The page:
NYT: Math, You’re Doing it Wrong

by Steve Bowler on April 21, 2008 · 6 comments

in business

So the New York Times released a piece today with “alarming news” that the Wii is “underperforming” in the software sales business compared to Sony and Microsoft, respectively. They trot out the statistic that the Wii only sells 3.7 games per owner per year to the PS3’s and 360’s 4.7 and 4.6 titles, respectively. Let’s blockquote those so they’re easier to see at a glance:

Wii: 3.7/home/year
360: 4.7/home/year
PS3: 4.6/home/year

While I’m sure the fanboy crowds out there will no doubt trumpet the “pwned!” card for this, where the NYT misses the mark here by a wide margin is by not talking about the installed base of each system. While they do mention that the Wii enjoys a “big” audience, they just don’t say how big. I’m being lazy and I don’t feel like digging up YTD numbers on the hardware units for 2007 (actually I looked just now and I couldn’t find them after a few minutes), so let’s just look at the most recent report from March:

Wii hardware units sold: 721,000
360 hardware units sold: 262,000
PS3 hardware units sold: 257,000

As it turns out, the Wii enjoyed a roughly 2.5-1 hardware sales ratio to MSoft and a 3-1 ratio to Sony. Not only is Nintendo making money on every single hardware unit sold, this changes the software numbers drastically. If we extrapolate out the 3.7 software units per Wii hardware unit from the story, assuming it is true, these are the predicted sofware sales (for the year) just from the hardware units sold in March:

Wii March software to hardware ratio projected: 2,667,700
360 March software to hardware ratio projected: 1,231,400
PS3 March software to hardware ratio projected: 1,182,200

The clear winner in total predicted software sales here, by more than a 2-to-1 (or a 200%) margin, is the Wii. Compared to the previous margin implied if you only look at software units per console, which at best is a 79% margin difference in favor of Microsoft.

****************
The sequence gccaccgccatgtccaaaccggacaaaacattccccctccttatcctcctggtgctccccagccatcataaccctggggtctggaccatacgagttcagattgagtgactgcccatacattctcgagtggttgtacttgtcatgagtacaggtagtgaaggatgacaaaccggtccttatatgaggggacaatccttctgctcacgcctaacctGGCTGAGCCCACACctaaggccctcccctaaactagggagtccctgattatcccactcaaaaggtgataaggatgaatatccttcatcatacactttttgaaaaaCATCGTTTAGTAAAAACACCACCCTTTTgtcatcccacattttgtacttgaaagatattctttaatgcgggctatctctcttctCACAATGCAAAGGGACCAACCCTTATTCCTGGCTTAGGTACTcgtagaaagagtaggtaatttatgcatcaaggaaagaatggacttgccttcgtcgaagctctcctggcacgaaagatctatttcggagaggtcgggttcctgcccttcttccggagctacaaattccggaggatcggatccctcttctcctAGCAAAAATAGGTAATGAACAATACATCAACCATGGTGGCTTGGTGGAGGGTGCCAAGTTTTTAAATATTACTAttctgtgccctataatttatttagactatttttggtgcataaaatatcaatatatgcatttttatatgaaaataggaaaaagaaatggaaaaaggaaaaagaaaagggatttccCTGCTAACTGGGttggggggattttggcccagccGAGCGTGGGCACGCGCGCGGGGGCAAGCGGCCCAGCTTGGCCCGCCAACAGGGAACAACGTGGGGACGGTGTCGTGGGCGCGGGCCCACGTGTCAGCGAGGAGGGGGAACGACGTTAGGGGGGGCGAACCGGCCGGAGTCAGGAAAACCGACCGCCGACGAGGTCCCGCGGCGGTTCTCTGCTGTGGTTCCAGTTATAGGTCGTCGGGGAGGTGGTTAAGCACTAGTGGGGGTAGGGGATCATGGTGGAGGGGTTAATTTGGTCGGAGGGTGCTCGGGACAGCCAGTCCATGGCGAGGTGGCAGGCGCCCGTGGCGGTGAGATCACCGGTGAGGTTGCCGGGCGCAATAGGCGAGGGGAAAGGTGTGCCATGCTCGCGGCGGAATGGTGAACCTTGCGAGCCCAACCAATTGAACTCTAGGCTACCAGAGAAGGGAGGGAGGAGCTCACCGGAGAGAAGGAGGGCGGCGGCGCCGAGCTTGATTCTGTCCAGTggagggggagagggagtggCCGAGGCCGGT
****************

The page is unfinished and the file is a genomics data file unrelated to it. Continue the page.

This is a pretty unfair and irresponsible characterization of the state of Nintendo and the state of the industry in general by the NYT. In truth, they are outselling the competition, as we can see from the actual software sales during March. Granted, March contains Super Smash Bros Brawl numbers, but according to the NYT, those were horrible, right? So it should just be an “average” month here for Nintendo. Collating the numbers at the Joystiq article for top 10 software sales, we have actual software sales of:

Wii actual March software sales: 3,374,000
360 actual March software sales: 1,832,000
PS3 actual March software sales: 225,000

While the PS3 had an abysmal month, the Wii still held up to almost a 2-to-1 (200%) ratio of software sales vs. their competitor. The math of total software sales holds up under at least a monthly scrutiny, even if it doesn’t hold up for PS3 (4.6 software/unit? I hope they had an awesome X-mas). I’d be even more interested to see if the ratio/math holds up for the YTD numbers (which is where they would have had to have calculated the original X pieces of software/hardware ratio from), as it seems every month save one the Wii is owning the PS3 and 360 in hardware sales. Where the software ratio might break down is the Lifespan to Date numbers for each system, as I think the 360 is still ahead in total installed base numbers of all the current-gen systems.

The bottom line here is that this is a hilariously bad piece of games reporting from the NYT, and quite a spin on the numbers game. They actually state that retailers are having trouble selling or moving Wii software, when the numbers reflect the exact opposite. Nintendo is selling twice the number of software units than the next closest competitor, at least in March. This is plainly obvious from the data.

But what’s truly upsetting is how many major news outlets ate this up without actually stopping to read their own stories or pieces on the actual sales numbers that hit every month. Software ratios mean less when the hardware sales are dominating the bajeesus out of the competition. In fact, without incorporating the totals for both hardware and software sales, I would forward that sofware to hardware ratios mean little to nothing at all. Maybe they were important last gen?

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